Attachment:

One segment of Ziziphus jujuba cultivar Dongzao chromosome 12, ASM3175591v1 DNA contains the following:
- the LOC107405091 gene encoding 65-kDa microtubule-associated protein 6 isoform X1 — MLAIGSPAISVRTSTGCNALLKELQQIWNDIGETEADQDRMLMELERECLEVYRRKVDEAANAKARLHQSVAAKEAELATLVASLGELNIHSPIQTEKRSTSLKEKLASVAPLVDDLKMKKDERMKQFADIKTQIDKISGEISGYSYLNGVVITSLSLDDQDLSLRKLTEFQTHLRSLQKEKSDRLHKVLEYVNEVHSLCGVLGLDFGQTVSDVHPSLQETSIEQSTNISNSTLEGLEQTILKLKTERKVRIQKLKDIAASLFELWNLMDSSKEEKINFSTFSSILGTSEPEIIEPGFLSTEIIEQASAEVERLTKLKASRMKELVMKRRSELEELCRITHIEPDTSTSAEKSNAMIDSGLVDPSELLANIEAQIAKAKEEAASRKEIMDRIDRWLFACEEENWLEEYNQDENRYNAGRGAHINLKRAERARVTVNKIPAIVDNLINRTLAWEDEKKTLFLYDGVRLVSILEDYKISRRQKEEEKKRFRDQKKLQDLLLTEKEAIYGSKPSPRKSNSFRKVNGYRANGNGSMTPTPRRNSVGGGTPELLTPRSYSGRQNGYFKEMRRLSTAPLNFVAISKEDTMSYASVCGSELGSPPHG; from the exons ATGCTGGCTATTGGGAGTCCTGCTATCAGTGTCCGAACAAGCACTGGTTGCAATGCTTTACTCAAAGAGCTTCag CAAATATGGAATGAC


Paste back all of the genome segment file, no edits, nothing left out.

One segment of Ziziphus jujuba cultivar Dongzao chromosome 12, ASM3175591v1 DNA contains the following:
- the LOC107405091 gene encoding 65-kDa microtubule-associated protein 6 isoform X1 — MLAIGSPAISVRTSTGCNALLKELQQIWNDIGETEADQDRMLMELERECLEVYRRKVDEAANAKARLHQSVAAKEAELATLVASLGELNIHSPIQTEKRSTSLKEKLASVAPLVDDLKMKKDERMKQFADIKTQIDKISGEISGYSYLNGVVITSLSLDDQDLSLRKLTEFQTHLRSLQKEKSDRLHKVLEYVNEVHSLCGVLGLDFGQTVSDVHPSLQETSIEQSTNISNSTLEGLEQTILKLKTERKVRIQKLKDIAASLFELWNLMDSSKEEKINFSTFSSILGTSEPEIIEPGFLSTEIIEQASAEVERLTKLKASRMKELVMKRRSELEELCRITHIEPDTSTSAEKSNAMIDSGLVDPSELLANIEAQIAKAKEEAASRKEIMDRIDRWLFACEEENWLEEYNQDENRYNAGRGAHINLKRAERARVTVNKIPAIVDNLINRTLAWEDEKKTLFLYDGVRLVSILEDYKISRRQKEEEKKRFRDQKKLQDLLLTEKEAIYGSKPSPRKSNSFRKVNGYRANGNGSMTPTPRRNSVGGGTPELLTPRSYSGRQNGYFKEMRRLSTAPLNFVAISKEDTMSYASVCGSELGSPPHG; from the exons ATGCTGGCTATTGGGAGTCCTGCTATCAGTGTCCGAACAAGCACTGGTTGCAATGCTTTACTCAAAGAGCTTCag CAAATATGGAATGAC